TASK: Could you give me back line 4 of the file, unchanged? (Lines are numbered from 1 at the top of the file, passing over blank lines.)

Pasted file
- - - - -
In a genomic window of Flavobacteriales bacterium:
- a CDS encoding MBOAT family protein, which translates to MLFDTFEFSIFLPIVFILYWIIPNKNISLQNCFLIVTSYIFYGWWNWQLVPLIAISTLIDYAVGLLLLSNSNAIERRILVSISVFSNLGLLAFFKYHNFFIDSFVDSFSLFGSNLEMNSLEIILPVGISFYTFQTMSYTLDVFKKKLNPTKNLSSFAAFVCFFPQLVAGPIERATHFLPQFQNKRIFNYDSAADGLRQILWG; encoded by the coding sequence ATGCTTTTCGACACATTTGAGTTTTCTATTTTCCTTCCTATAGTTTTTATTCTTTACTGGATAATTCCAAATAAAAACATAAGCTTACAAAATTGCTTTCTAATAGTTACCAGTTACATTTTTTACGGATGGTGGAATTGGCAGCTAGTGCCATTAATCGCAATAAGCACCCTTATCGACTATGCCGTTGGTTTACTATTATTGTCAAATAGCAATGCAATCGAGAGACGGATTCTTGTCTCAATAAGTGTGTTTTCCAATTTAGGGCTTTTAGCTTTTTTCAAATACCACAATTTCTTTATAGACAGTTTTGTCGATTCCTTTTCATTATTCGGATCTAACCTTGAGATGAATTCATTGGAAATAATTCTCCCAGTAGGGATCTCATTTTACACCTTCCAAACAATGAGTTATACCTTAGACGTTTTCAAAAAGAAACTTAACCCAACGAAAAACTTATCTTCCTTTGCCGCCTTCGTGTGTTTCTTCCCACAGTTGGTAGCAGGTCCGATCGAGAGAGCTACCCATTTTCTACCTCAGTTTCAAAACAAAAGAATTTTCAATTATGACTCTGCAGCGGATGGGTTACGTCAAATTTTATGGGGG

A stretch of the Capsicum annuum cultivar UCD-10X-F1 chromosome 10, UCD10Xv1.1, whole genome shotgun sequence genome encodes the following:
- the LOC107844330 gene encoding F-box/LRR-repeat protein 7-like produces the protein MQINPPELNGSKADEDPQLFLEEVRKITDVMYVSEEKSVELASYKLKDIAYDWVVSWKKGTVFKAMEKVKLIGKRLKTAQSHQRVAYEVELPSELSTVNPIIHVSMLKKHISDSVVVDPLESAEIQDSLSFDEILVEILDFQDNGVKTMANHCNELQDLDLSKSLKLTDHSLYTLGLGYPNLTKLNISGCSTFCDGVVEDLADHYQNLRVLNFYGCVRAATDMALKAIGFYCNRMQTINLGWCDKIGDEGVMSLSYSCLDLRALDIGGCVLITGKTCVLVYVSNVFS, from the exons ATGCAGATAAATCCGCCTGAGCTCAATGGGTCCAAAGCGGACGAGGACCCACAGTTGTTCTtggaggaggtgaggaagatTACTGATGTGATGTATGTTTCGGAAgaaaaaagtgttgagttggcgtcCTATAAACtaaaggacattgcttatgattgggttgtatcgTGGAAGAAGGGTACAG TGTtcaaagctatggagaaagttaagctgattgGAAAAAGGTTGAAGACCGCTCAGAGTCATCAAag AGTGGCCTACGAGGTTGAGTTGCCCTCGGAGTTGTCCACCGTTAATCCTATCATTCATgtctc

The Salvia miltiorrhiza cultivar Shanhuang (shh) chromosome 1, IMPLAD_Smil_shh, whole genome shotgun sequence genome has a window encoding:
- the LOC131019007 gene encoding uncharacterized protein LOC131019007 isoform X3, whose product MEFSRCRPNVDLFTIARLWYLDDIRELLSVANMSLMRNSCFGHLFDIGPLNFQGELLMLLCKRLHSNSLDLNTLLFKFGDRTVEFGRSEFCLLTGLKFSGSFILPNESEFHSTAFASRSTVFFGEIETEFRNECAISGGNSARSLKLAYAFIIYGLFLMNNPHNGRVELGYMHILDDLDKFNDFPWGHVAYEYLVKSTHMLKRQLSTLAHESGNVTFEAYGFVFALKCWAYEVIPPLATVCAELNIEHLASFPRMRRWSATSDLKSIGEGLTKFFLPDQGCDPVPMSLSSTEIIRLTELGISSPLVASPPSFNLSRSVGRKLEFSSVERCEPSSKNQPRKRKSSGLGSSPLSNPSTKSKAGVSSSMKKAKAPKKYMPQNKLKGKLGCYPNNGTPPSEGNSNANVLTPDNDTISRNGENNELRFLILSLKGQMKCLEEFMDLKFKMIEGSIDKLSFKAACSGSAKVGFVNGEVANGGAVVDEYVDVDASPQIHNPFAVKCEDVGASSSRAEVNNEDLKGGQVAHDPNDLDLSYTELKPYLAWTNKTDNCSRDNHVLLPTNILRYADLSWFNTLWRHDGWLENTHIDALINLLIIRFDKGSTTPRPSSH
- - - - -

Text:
- the LOC107844330 gene encoding F-box/LRR-repeat protein 7-like produces the protein MQINPPELNGSKADEDPQLFLEEVRKITDVMYVSEEKSVELASYKLKDIAYDWVVSWKKGTVFKAMEKVKLIGKRLKTAQSHQRVAYEVELPSELSTVNPIIHVSMLKKHISDSVVVDPLESAEIQDSLSFDEILVEILDFQDNGVKTMANHCNELQDLDLSKSLKLTDHSLYTLGLGYPNLTKLNISGCSTFCDGVVEDLADHYQNLRVLNFYGCVRAATDMALKAIGFYCNRMQTINLGWCDKIGDEGVMSLSYSCLDLRALDIGGCVLITGKTCVLVYVSNVFS, from the exons ATGCAGATAAATCCGCCTGAGCTCAATGGGTCCAAAGCGGACGAGGACCCACAGTTGTTCTtggaggaggtgaggaagatTACTGATGTGATGTATGTTTCGGAAgaaaaaagtgttgagttggcgtcCTATAAACtaaaggacattgcttatgattgggttgtatcgTGGAAGAAGGGTACAG TGTtcaaagctatggagaaagttaagctgattgGAAAAAGGTTGAAGACCGCTCAGAGTCATCAAag AGTGGCCTACGAGGTTGAGTTGCCCTCGGAGTTGTCCACCGTTAATCCTATCATTCATgtctc